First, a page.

Friday, April 5, 2013

My daughter knows about sex and still wants the tooth fairy to come

 "Alana says they teach the reproductive system in 5th grade at her school," my 10-year-old daughter Violet told me earlier this week.

That got my attention. "Yes, at your school too," I said, mildly. She is in fourth grade. Our plan was for me to have a sex education talk with her right before the school curriculum was presented. I was waiting until then in order to "preserve her innocence," or avoid giving her information she would not be ready for. (I had explained menstruation when she was three, and asked about some tampons in our bathroom.)

Vi continued: "We are studying bodily systems in school, and (name redacted) says his favorite system is the reproductive system." (Name redacted) is a piece of work. During a field trip into New York City that I chaperoned,  he made sure to point out every "inappropriate" (sexualized) billboard we passed. "I can't wait until I am grown up, so I can kiss," he announced in the back of the bus. I raised an eyebrow. "Trust me," he said. "You've done it thousands of times." Must keep this child away from my daughter. But how? I fear they will end up attending some middle school dance together three years hence.

Now it seemed clear that Vi wanted to discuss the reproductive system, so I asked what she knew about it. "It's when a man and a woman have sex to make a baby." Okay. I asked her what sex was. She giggled when she replied, but had a pretty clear understanding of the mechanics and used the clinical terms, as we have always done.

Damn. I did not get to her first. I tried to act matter-of-fact, while imagining myself storming into the fourth grade classroom demanding: "Which one of you bitches told my daughter about sex?" Instead, I asked, "how long have you known about this, and how did you find out?" Vi told me that at a sleepover in December, this fifth grader had clued her in, describing a "sex book" that her older brother had. WHAT WHAT WHAT? I remember that sleepover. She was catatonic the next day, but I assumed it was because she hadn't gotten any sleep.

"You don't have sex with just anyone," I said. "Only someone very special." She said, "I know." I also pointed out this is something that occurs when she is much, much older.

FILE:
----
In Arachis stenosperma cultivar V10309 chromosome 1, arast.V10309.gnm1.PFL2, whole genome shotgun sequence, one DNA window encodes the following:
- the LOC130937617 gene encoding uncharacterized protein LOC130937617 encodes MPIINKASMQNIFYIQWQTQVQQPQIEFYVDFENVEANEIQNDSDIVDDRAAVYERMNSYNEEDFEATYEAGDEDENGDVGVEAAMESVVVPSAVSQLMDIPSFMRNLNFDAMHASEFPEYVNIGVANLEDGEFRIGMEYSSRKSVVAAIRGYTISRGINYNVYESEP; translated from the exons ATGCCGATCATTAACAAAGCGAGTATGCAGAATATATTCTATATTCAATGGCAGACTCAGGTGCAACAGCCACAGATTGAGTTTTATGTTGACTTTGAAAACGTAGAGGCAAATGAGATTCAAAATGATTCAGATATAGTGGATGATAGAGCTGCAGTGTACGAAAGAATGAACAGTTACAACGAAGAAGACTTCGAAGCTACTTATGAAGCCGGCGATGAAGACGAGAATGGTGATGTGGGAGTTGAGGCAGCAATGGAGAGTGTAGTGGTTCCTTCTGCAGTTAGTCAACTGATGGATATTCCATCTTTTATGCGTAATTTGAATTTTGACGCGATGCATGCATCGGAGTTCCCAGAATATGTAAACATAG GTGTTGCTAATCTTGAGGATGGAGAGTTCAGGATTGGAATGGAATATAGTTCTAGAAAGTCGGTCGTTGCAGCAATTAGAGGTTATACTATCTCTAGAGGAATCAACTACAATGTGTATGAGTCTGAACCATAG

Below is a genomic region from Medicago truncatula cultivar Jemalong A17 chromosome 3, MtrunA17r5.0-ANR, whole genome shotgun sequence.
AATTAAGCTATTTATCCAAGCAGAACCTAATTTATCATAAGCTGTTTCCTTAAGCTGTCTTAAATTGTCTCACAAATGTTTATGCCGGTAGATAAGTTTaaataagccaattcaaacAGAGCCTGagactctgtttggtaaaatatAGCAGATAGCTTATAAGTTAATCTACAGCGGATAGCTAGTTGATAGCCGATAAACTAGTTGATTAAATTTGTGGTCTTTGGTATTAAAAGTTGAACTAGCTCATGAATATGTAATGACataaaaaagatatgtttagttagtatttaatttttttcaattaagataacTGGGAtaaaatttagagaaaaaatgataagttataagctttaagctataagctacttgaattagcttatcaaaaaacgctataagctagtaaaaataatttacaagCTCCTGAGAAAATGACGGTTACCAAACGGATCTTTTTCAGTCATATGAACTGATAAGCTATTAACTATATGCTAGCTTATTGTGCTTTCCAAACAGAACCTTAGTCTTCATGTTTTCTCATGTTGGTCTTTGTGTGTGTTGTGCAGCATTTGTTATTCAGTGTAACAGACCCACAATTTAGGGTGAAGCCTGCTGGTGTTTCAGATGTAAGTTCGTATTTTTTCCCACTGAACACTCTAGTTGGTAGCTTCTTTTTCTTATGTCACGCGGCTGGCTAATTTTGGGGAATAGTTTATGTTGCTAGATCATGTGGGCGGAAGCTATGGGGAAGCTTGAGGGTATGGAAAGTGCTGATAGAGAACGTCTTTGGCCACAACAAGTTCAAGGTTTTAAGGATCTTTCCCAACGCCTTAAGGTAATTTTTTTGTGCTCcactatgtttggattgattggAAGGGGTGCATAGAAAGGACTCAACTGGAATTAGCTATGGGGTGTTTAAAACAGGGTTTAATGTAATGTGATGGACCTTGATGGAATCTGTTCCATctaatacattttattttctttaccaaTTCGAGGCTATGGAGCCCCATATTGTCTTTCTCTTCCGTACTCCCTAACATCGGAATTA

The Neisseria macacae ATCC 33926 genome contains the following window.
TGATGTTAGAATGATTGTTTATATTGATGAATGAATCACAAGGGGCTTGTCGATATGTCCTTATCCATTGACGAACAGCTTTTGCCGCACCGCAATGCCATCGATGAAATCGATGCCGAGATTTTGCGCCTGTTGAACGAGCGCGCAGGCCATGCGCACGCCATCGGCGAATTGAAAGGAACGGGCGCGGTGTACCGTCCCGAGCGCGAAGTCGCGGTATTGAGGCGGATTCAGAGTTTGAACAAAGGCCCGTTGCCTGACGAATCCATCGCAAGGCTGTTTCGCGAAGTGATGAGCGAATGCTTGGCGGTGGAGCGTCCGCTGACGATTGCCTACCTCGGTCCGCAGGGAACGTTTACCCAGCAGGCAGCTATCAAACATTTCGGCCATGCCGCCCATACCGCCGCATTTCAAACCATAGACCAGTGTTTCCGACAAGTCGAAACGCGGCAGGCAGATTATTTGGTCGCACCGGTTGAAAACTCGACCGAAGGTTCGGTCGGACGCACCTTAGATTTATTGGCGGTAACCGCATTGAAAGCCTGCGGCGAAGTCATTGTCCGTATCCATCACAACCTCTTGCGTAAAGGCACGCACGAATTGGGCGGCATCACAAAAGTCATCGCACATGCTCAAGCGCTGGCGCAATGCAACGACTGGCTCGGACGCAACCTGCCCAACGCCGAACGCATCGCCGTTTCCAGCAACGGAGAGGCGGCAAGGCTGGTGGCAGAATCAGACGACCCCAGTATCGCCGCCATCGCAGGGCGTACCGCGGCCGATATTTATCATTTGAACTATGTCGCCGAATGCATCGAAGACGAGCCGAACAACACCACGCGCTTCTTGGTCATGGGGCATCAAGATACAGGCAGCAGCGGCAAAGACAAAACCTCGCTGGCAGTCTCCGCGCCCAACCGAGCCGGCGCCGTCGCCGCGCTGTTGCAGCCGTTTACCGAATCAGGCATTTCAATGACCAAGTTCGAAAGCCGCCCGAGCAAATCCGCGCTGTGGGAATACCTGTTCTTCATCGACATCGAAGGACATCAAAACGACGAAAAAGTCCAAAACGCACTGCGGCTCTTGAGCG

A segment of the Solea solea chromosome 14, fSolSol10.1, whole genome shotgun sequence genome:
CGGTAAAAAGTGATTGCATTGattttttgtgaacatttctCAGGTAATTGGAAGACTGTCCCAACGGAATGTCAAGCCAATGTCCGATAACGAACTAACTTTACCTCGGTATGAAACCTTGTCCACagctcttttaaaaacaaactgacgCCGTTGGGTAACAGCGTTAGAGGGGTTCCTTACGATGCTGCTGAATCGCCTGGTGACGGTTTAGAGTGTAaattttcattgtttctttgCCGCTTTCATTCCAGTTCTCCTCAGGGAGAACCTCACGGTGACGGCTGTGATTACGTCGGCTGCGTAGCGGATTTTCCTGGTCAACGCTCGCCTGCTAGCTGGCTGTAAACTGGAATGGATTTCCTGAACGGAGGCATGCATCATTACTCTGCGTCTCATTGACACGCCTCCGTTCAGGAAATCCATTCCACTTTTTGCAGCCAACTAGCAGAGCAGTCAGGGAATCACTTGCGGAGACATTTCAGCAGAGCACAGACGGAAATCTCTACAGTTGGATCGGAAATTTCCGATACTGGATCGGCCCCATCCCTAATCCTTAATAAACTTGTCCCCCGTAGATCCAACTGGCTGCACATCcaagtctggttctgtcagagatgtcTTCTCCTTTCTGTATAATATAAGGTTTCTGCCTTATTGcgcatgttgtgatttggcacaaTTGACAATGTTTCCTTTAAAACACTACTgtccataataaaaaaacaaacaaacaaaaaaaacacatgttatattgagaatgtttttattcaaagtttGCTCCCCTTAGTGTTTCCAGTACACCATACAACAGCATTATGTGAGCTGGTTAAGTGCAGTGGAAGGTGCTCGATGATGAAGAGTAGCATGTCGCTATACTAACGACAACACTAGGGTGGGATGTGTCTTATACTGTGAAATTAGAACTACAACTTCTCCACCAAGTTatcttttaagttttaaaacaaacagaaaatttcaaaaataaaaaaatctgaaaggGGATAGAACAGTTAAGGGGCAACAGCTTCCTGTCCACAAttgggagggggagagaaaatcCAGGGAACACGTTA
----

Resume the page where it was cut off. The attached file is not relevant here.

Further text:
I am not sure why I was surprised about what went down at the sleepover. I myself was schooled about sex when I was FIVE years old. The first time I was sent outside to play alone, a girl who lived down the hall in our apartment building, my same age, whispered in my ear. "Do you know what F-U-C-K means?" she asked. I shook my head. "It's when a boy sticks his"-- she pointed to her crotch--"into a girl's"-- again she pointed downward. I went inside, catatonic. I told no one. There was never any elaboration from my parents, naturally.

Vi, happily, seems less bothered by the knowledge than I was. Her innocence is pretty well intact. The day after our little talk, Violet lost a tooth that she had been wiggling for weeks. She offered a theory of how the tooth fairy operates: "She gives the parents the money, and then they put it under the pillow." I left that one alone. I'm not too invested in perpetuating the tooth fairy myth at this point, so my policy is to neither confirm nor deny.  And after her big revelation the day before, I have to be honest, I was not too focused on my tooth fairy duties.

Violet put the tooth under her pillow, but the fairy, she did not come. We all agreed the fairy must have been unusually busy. So she put it under her pillow last night as well, but the tooth fairy flaked again.

I am clearly just doing a bang-up job here at Fallen Princess HQ.

Signing off,

Your Friendly Neighborhood Feminist Housewife


  1. Oh, internet hugs to a fellow mom of a young girl. I feel you so, so much right now! My daughter's 8, and her friend showed her this fine bit of reading:

    I think it's been around for ages, but now she's of the opinion that when you want to have children, a man has to "climb on top of" a woman and "jiggle and shake." I'm not making this up, I got the book so that I could see what she'd read.

    Indeed. I guess I'm glad some other kid told her, in the grand Judy Bloom tradition, but I'm also still shaking my head at the sheer 70s-ness of this literature.

    Anyway. I have no answers. Time moves on, and soon they'll be stealing our Valley of Horses.

  2. I have neglected my tooth fairy duties here as well. felt like crap the next day.

    my girls are 11 & 13 and on Instagram...let me just say, I would identify as a feminist and it makes me shudder at what these girls put out there and I really wonder if they think their body is their value.

  3. I have a 9 year old who's in 4th grade. I tried to have the sex talk with her, but when we were 5 minutes into it she put her hand up and said, MOM, STOP! YOU'RE TOTALLY FREAKING ME OUT!!

    Will try again in 5th grade.

  4. Two years ago when my older son was 6 he asked how babies were made and I told him. He seemed unfazed.

    A few months later he told me that [evil maniac school friend] told him that "There's *another* kind of sex." He was way, way too embarrassed to tell me what he learned though, and I've never been able to get it out of him.

  5. OMG! That must have been such a shock! I remember some dear friends of ours who were determined to be open and accurate in answering their children's questions about sex. But, on his first day in first grade, their son Brian hopped happily off the school bus and greeted his Dad with:
    "Hey, Dad! What's a double dildo??" Some kids hear way too much too soon!

  6. I may have had too much wine at this point, but the title "My daughter knows about sex and still wants the tooth fairy to come" is making me teary. You are wonderful, Christina Kelly.